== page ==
3. LERUT J, ORLANDO G, ADAM R, SABBà C, PFITZMANN R, KLEMPNAUER J, BELGHITI J, PIRENNE J, THEVENOT T, HILLERT C, BROWN CM, GONZE D, KARAM V, BOILLOT O, THE EUROPEAN LIVER TRANSPLANT ASSOCIATION. Liver Transplantation for Hereditary Hemorrhagic Telangiectasia: Report of the European Liver Transplant Registry Ann Surg [online] 2006 Dec, 244(6):854-864 [viewed 02 July 2014] Available from: doi:10.1097/01.sla.0000247258.35406.a4
  4. SAWYER SM, MENAHEM S, CHOW CW, ROBERTSON CF. Progressive cyanosis in a child with hereditary hemorrhagic telangiectasia (Osler-Weber-Rendu disease). Pediatr Pulmonol [online] 1992 Jun, 13(2):124-7 [viewed 02 July 2014] Available from: http://www.ncbi.nlm.nih.gov/pubmed/1495857
  5. STEPHAN MJ, NESBIT GM, BEHRENS ML, WHITAKER MA, BARNWELL SL, SELDEN NR. Endovascular treatment of spinal arteriovenous fistula in a young child with hereditary hemorrhagic telangiectasia. Case report. J Neurosurg [online] 2005 Nov, 103(5 Suppl):462-5 [viewed 02 July 2014] Available from: doi:10.3171/ped.2005.103.5.0462
  6. KJELDSEN A. D., OXHOJ H., ANDERSEN P. E., GREEN A., VASE P.. Prevalence of pulmonary arteriovenous malformations (PAVMs) and occurrence of neurological symptoms in patients with hereditary haemorrhagic telangiectasia (HHT). J Intern Med [online] 2000 September, 248(3):255-262 [viewed 02 July 2014] Available from: doi:10.1046/j.1365-2796.2000.00725.x
  7. GOUSSOUS TAREQ, HAYNES ALEX, NAJARIAN KATHERINE, DACCARETT MARCOS, DAVID SHUKRI. Hereditary Hemorrhagic Telangiectasia Presenting as High Output Cardiac Failure during Pregnancy. Cardiology Research and Practice [online] 2009 December, 2009:1-3 [viewed 02 July 2014] Available from: doi:10.4061/2009/437237
  8. CHO D, KIM S, KIM M, SEO YH, KIM W, KANG SH, PARK SM, SHIM W. Two Cases of High Output Heart Failure Caused by Hereditary Hemorrhagic Telangiectasia Korean Circ J [online] 2012 Dec, 42(12):861-865 [viewed 02 July 2014] Available from: doi:10.4070/kcj.2012.42.12.861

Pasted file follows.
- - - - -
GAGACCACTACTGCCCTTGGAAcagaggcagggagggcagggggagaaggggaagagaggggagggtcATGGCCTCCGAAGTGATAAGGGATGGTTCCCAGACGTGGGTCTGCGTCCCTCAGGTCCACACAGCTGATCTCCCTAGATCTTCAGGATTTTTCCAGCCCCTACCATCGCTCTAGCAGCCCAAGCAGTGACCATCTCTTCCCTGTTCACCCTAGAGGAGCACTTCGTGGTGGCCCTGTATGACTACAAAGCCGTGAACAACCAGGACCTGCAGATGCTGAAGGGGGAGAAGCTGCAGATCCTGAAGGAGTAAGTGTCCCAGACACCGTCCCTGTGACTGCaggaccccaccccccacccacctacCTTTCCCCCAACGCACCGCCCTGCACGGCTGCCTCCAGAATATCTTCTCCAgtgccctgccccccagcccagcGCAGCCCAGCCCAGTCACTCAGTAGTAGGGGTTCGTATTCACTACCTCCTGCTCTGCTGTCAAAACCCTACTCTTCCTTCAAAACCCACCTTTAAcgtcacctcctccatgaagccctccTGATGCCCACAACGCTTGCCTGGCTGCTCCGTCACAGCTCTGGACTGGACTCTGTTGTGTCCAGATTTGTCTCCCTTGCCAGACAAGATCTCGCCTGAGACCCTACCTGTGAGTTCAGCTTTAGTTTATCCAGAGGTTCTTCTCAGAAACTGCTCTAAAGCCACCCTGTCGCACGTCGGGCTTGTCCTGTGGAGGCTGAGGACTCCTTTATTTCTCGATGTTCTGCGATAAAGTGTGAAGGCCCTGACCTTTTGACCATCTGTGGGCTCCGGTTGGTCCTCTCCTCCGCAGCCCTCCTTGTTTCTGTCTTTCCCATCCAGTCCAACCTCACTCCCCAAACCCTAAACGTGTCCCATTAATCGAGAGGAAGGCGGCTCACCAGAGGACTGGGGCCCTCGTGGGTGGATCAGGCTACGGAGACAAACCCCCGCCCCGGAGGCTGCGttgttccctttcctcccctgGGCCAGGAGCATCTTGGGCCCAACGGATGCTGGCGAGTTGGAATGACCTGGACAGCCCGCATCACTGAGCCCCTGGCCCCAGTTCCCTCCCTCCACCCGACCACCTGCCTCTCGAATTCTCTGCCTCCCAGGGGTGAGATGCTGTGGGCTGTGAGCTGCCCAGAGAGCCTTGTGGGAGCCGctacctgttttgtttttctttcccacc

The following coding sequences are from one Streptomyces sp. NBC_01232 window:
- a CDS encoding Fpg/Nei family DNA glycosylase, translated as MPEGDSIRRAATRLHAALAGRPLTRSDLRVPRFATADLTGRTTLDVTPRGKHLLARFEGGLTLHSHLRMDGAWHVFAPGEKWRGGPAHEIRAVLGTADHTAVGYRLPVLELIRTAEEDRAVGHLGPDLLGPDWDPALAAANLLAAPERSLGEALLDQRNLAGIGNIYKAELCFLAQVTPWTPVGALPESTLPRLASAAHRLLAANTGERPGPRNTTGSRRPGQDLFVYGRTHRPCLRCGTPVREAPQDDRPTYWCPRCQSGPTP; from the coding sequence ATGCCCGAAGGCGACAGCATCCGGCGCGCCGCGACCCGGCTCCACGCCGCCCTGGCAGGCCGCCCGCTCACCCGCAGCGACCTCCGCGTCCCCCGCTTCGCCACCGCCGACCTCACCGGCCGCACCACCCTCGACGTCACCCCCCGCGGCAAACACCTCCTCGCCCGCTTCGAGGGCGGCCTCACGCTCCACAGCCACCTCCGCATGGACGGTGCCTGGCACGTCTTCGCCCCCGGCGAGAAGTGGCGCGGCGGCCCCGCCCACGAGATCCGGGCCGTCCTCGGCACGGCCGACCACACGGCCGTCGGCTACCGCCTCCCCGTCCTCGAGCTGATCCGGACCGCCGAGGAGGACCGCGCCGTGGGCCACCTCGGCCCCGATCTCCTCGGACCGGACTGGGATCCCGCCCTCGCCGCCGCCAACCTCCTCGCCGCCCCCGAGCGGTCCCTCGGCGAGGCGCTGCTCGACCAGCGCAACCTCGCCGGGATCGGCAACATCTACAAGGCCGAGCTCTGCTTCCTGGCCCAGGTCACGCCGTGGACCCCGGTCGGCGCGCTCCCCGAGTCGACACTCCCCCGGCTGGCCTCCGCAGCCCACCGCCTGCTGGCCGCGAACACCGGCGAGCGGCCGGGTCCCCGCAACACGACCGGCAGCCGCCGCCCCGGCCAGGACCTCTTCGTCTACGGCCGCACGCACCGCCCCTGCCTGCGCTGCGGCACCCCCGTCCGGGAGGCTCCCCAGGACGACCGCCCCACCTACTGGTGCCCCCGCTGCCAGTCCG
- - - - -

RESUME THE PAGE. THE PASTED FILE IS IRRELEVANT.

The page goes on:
9. TSAI D-C, WANG A-G, LEE A-F, HSU W-M, LIU J-H, YEN M-Y. Choroidal telangiectasia in a patient with hereditary hemorrhagic telangiectasia. Eye [online] 2002 January, 16(1):92-94 [viewed 02 July 2014] Available from: doi:10.1038/sj.eye.6700023
  10. UğURLU N, EMRE S, YüLEK F, AKCAY EK, SENGUN A. Hereditary hemorrhagic telangiectasia with multiple fusiform retinal aneurysms J Ocul Biol Dis Infor [online] , 5(2):48-50 [viewed 02 July 2014] Available from: doi:10.1007/s12177-013-9100-y

Differential Diagnoses

Fact Explanation
Cockayne syndrome This is an autosomal recessive disease. The disease manifests around the age of six months, as cachectic dwarfism and developmental deterioration. [1,3]
Essential telangiectasia This is a rare disease and diagnosis is made by exclusion. Progressive development of telangiectases on the skin is characteristic. [2]
Actinic keratosis Actinic keratosis is a precursor of ultraviolet light related skin malignancy. Initial small lesions progressively enlarge and become red and scaly. [4]
Scleroderma Scleroderma (systemic sclerosis) is an autoimmune disease with extensive fibrosis. Telangiectasia is seen in scleroderma as well. [5]
CREST syndrome CREST syndrome is a combination of calcinosis, Raynaud's phenomenon, esophageal motility dysfunction, sclerodactyly, and telangiectasia. [5]
References
  1. ANDREWS ALAN D., BARRETT SUSANNA F., YODER FRANK W., ROBBINS JAY H.. COCKAYNE'S SYNDROME FIBROBLASTS HAVE INCREASED SENSITIVITY TO ULTRAVIOLET LIGHT BUT NORMAL RATES OF UNSCHEDULED DNA SYNTHESIS.. J Invest Dermatol [online] 1978 May, 70(5):237-239 [viewed 02 July 2014] Available from: doi:10.1111/1523-1747.ep12541383
  2. GORDON SPRATT EA, DEFELICE T, O'REILLY K, ROBINSON M, PATEL RR, SANCHEZ M. Generalized essential telangiectasia. Dermatol Online J [online] 2012 Dec 15, 18(12):13 [viewed 03 July 2014] Available from: http://www.ncbi.nlm.nih.gov/pubmed/23286803